1. Rosenberg, Karen


According to this study:


* Compared with other fetal surveillance methods, intermittent auscultation seems to reduce the risk of emergency cesarean delivery without increasing that of adverse neonatal and maternal outcomes.


* Newer methods of fetal surveillance didn't improve neonatal outcomes or reduce the risk of unnecessary maternal interventions.



Article Content

Intrapartum fetal surveillance is routinely offered to reduce the risk of both adverse neonatal outcomes and unnecessary emergency cesarean delivery. Newer methods of fetal surveillance have been developed, but it isn't clear how they compare with simple intermittent auscultation of the fetal heart. Researchers conducted a systematic review and network meta-analysis to evaluate the effectiveness of all available fetal surveillance methods in improving maternal and neonatal outcomes.


They included 33 randomized trials (120,151 patients), two-thirds of which comprised patients with high-risk pregnancies. Ten types of fetal surveillance were evaluated, including intermittent auscultation, cardiotocography alone or in combination with computer-aided cardiotocography, fetal scalp blood lactate sampling, fetal scalp blood pH sampling, fetal pulse oximetry, and fetal heart electrocardiogram.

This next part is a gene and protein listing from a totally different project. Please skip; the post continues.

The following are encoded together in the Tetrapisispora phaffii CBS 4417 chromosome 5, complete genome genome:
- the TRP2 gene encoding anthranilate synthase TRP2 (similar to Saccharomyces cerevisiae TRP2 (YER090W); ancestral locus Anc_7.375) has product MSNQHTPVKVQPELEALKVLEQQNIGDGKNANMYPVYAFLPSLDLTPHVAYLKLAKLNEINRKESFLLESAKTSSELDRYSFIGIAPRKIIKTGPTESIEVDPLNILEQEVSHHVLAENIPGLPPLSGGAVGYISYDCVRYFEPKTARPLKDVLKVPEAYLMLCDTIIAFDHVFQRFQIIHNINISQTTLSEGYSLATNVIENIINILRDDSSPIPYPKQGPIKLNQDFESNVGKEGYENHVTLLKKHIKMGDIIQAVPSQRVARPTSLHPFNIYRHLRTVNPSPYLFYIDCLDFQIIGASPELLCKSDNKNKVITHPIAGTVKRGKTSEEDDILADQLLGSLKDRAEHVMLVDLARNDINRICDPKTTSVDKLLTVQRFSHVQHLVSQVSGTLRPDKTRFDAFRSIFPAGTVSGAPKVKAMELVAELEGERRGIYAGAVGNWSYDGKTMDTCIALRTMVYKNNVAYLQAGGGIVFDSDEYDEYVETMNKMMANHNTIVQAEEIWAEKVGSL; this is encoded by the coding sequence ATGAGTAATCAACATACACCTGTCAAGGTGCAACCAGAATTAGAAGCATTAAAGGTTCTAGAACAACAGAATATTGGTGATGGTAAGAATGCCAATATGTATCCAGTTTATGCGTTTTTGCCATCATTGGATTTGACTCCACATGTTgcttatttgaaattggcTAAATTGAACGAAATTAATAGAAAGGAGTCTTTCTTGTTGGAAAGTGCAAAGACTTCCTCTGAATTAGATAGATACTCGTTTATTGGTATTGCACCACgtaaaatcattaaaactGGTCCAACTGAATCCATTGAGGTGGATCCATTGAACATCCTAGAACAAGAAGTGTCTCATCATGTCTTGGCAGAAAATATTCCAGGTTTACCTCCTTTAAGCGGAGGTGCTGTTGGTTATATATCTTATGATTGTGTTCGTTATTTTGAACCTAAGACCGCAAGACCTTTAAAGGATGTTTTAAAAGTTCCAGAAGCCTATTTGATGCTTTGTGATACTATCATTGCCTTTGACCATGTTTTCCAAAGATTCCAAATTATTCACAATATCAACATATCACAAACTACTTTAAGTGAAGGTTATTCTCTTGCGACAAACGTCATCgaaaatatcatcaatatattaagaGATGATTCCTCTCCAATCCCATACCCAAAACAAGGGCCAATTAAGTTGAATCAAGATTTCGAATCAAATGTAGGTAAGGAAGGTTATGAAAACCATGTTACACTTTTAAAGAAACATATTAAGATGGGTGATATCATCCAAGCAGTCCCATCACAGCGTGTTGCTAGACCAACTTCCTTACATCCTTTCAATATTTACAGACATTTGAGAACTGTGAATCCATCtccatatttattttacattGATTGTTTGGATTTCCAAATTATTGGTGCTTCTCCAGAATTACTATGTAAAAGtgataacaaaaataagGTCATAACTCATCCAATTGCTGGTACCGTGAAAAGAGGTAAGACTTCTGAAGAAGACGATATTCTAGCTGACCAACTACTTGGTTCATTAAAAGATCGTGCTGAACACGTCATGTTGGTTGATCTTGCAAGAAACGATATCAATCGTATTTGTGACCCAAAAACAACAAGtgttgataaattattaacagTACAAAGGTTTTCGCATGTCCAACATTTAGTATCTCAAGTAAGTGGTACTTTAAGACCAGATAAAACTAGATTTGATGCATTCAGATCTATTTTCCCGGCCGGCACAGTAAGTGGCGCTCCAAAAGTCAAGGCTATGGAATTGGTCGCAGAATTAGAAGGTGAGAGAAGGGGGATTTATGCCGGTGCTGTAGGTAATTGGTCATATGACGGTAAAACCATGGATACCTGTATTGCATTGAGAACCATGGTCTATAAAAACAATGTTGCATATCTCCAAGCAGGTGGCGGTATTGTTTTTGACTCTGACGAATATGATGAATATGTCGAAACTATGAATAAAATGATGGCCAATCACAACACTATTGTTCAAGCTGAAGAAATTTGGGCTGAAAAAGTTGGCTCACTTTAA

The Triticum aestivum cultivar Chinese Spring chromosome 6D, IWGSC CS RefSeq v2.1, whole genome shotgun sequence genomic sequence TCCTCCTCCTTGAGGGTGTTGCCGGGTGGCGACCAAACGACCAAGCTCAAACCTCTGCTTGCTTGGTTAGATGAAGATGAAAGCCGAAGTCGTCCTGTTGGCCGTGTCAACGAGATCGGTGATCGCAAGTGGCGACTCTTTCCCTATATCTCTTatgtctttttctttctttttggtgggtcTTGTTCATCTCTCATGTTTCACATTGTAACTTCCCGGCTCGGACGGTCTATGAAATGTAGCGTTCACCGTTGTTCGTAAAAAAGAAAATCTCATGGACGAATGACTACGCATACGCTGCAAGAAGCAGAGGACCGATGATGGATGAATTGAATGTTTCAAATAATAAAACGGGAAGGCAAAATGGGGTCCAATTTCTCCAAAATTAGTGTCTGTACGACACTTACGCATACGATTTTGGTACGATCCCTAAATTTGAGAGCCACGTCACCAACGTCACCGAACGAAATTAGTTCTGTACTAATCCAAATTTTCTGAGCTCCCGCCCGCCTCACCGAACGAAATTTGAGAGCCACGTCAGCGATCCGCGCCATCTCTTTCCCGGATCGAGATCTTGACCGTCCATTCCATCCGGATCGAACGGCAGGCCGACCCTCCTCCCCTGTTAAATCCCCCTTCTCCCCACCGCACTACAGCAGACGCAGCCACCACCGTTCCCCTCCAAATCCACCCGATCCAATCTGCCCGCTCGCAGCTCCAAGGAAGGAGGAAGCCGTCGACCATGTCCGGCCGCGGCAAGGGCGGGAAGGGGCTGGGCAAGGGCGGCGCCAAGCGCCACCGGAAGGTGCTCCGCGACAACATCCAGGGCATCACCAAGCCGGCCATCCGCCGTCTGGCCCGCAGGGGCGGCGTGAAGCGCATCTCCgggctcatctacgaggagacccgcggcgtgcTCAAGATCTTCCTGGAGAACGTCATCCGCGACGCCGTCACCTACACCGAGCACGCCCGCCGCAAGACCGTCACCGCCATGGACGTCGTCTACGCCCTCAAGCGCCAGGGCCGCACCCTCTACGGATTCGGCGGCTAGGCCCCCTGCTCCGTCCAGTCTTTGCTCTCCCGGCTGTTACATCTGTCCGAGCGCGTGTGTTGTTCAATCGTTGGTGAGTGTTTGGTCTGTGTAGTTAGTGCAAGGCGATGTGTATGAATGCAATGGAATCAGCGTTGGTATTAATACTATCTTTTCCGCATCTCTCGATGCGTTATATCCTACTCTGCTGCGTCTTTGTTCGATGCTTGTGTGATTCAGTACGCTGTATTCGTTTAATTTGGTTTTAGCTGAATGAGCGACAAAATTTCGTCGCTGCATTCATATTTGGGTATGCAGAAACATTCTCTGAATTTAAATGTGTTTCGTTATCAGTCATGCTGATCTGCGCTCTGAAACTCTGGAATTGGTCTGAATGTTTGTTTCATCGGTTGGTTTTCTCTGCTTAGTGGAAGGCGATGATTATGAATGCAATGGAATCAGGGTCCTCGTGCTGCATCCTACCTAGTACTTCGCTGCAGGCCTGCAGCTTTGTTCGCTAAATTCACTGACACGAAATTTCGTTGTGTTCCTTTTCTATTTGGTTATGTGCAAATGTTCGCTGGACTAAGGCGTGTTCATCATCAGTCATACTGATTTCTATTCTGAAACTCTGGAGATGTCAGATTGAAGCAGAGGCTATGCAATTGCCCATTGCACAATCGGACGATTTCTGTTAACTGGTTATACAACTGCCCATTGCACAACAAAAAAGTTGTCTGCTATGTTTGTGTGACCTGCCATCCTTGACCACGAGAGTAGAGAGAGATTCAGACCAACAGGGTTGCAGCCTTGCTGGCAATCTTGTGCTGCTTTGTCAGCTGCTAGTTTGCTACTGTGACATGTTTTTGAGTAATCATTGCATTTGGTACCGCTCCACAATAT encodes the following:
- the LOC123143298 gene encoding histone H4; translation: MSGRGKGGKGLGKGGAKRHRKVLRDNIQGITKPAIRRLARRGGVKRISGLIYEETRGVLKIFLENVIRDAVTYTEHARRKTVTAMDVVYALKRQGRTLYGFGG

Compared with other surveillance methods, intermittent auscultation reduced the risk of emergency cesarean deliveries, including those due to suspected fetal distress. All types of surveillance had a similar effect on neonatal acidemia, admission to the neonatal ICU, Apgar score, and perinatal death.


Few of the included trials reported on key long-term neonatal outcomes, the researchers note, and the quality of the older trials wasn't the same as that of newer studies. Also, several potential effect modifiers, such as progress in labor, weren't considered, and most of the trials were underpowered to detect rare adverse neonatal outcomes.


Al Wattar BH, et al CMAJ 2021;193(14):E468-E477.